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Putin Eases Environmental Concerns Over South Stream

The South Stream pipeline is meant to be completed by late 2015, and commercial deliveries are set to start early the following year. Mikhail Metzel

President Vladimir Putin on Friday sought to allay environmental concerns about the subsea South Stream gas pipeline at a welding ceremony in Anapa.

"I can assure members of the project that it will be carried out to the most rigorous and modern environmental standards," Putin told delegations from several European countries who attended the symbolic welding, RIA-Novosti reported.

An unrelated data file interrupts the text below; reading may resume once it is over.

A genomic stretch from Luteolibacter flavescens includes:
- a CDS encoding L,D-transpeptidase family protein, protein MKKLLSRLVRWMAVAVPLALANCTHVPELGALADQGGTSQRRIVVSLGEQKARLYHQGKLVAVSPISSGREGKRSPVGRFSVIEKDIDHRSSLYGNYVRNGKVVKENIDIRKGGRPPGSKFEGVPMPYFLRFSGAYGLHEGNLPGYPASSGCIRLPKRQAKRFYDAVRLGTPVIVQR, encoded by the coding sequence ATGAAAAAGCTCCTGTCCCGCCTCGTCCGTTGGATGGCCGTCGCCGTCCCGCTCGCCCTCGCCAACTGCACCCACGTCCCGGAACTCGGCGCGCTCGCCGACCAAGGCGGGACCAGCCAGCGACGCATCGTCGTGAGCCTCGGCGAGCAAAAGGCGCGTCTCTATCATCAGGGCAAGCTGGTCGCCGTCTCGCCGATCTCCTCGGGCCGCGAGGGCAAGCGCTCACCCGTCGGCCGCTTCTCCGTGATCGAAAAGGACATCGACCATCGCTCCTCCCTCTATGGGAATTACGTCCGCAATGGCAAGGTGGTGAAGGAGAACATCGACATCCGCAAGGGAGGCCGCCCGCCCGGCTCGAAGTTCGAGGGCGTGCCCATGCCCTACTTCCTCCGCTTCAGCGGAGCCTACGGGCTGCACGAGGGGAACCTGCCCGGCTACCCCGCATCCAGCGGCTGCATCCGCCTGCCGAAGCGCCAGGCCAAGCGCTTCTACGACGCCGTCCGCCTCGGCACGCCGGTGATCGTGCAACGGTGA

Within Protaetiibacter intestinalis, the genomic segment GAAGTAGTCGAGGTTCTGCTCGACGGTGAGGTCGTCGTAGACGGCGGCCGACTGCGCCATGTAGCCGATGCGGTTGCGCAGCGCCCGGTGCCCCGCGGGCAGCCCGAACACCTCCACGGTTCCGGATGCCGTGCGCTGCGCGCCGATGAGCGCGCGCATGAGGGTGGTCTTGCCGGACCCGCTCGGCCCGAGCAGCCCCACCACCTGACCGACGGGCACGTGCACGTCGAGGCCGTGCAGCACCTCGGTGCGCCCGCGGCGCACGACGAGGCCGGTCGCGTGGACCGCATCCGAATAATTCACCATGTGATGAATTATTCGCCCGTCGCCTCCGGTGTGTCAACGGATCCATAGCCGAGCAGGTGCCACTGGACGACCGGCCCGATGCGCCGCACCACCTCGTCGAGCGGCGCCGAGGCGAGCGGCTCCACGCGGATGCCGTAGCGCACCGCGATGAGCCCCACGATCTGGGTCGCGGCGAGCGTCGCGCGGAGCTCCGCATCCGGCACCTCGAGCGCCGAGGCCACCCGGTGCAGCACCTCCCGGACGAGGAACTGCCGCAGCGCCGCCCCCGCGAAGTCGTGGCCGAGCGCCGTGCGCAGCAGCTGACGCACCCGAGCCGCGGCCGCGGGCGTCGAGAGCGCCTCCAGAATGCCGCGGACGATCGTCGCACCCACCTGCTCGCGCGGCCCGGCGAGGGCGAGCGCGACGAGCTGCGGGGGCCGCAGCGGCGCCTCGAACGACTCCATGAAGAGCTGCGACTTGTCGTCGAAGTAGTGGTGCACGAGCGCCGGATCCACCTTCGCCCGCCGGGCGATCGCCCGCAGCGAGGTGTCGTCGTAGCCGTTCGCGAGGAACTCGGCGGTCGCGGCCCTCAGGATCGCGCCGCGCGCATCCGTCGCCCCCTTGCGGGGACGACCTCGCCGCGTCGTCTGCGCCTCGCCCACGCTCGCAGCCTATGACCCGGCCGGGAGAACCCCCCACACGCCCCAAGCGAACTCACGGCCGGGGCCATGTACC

Putin promised to incorporate a system of sensors connected to a satellite monitoring system, similar to one already in use on the Nord Stream pipeline beneath the Baltic Sea, to ensure environmental safety.

South Stream will carry gas beneath the Black Sea to Bulgaria. The main pipeline will continue through Serbia, Hungary and Slovenia to terminals in Austria and northern Italy. Spurs will carry gas to Croatia, Bosnia and Greece. The first joints in the South Stream gas pipeline were welded together Friday.

While the welding of the first joints marks the symbolic beginning of construction, the 16 billion euro ($20.7 billion) project will really get under way in 2014, when subsea pipe laying is scheduled to begin.

The pipeline is meant to be completed by late 2015, and commercial deliveries are set to start early the following year.

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